PS: One of our programs involves teaching online courses to distance learners. We look for hot new topics and quickly build online courses on them, using our platform to teach the courses online to global audiences. One of our more successful courses is "Internet-Based Teaching." (Although access to this course is limited to subscribers, non-subscribers can see a description of the course and its instructor on the opening page. -Ed.) Recently, we have launched a course on "eCommerce in the Digital Economy." This course introduces students to basic concepts of e-commerce, examining the restructuring of the global economy by computer and telecom network technologies and the transformation of business organizations and functions. It introduces the forces and challenges shaping the emergence of the global digital economy, and it discusses key trends and concepts needed for understanding e-commerce as the engine that powers the digital economy. It also offers a strategic and organizational perspective on e-commerce instead of focusing on narrow technological and design issues.

JM: What does your service cost institutions?

PS: We offer several services and flexible pricing to accommodate the needs of smaller institutions.  Some services are free and others work on a revenue sharing basis. For example, faculty members who wish to share teaching/learning resources can use our community resource sharing database, and search for resources that others have inputted.  We offer free periodic online learning bulletins to update faculty about developments in eLearning. Faculty can also get a free site for their courses for a trial period. Institutions can use our services to support entire online degree programs with a minimal upfront investment and revenue sharing.  To service smaller institutions and programs we have a pricing plan that provides complete hosted solutions with tech support of all users, for up to 500 enrollments in unlimited number of online courses, for $5,000.

JM: How does this service work?

PS: eSocrates provides users with a framework for designing their online educational programs. It offers faculty training in Internet-based teaching and pedagogy. It also offers services to teach learners Internet-based learning skills.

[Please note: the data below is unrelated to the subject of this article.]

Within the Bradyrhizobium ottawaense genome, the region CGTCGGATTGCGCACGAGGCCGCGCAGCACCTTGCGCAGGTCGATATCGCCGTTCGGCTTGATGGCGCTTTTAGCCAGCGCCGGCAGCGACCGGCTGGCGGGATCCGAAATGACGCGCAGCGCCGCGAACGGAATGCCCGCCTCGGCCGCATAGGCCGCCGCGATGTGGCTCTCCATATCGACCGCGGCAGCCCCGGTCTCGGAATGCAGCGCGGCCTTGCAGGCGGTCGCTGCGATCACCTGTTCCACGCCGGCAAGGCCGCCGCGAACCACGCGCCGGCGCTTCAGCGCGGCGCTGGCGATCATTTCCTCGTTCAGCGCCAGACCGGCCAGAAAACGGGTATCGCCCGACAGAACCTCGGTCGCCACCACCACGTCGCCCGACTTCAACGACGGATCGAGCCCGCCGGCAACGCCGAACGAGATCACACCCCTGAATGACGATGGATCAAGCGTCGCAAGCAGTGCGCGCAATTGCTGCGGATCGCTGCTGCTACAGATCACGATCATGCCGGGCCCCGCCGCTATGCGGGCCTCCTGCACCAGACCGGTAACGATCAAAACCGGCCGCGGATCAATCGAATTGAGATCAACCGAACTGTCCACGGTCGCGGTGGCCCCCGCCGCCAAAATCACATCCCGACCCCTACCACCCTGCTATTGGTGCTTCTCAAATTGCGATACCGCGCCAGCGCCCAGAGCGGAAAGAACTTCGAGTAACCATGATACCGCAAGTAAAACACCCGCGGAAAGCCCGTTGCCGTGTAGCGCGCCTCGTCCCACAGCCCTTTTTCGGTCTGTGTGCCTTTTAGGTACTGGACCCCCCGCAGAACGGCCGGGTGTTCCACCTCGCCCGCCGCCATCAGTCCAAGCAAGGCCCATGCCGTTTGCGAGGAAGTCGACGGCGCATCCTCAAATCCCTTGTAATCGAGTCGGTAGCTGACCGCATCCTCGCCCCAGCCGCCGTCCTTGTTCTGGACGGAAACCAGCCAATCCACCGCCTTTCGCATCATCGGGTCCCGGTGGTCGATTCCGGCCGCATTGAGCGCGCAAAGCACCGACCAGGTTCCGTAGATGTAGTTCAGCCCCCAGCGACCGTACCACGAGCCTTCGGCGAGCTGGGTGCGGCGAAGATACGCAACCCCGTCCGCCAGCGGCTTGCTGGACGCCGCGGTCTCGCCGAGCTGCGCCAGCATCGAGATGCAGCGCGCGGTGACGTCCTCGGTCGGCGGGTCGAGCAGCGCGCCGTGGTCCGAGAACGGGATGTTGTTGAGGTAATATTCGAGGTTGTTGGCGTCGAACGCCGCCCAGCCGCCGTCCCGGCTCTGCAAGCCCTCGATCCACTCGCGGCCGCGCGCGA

We offer the ability to integrate content into subscriber sites. We have our own copyrighted content, as well as licensed content from publishers in business studies. Instructors can custom custom-publish their complete courses simply by dragging and dropping content modules into their course sites. We also offer 500 online courses (both instructor-supported and self-paced tutorials). Topic areas cover business functions, e-commerce, Internet, environment and safety, IT skills, management, and softskills.

JM: This sounds like you are combining an e-company like Blackboard with a publishing company like International Thompson. Is this correct?

PS: This is only partly correct. We are neither a software company nor a publisher. Instead, we are a "value-added education company" with its own evolving software platform and Web-centric online content. Our central focus is on developing online education and online pedagogies by using the best software and content possibilities that the Internet has to offer. Our goal is to build online learning communities in all fields and not to sell software tools or content by themselves.

JM: How have your colleagues around the world responded to your initiative?

PS: My colleagues have supported this effort with great enthusiasm. At the beginning of the project, I spoke with several of my colleagues about the potential that lies in the Internet's ability to connect people. Each of them agreed with this idea and offered to help with the development of online materials. One provided contacts in other countries.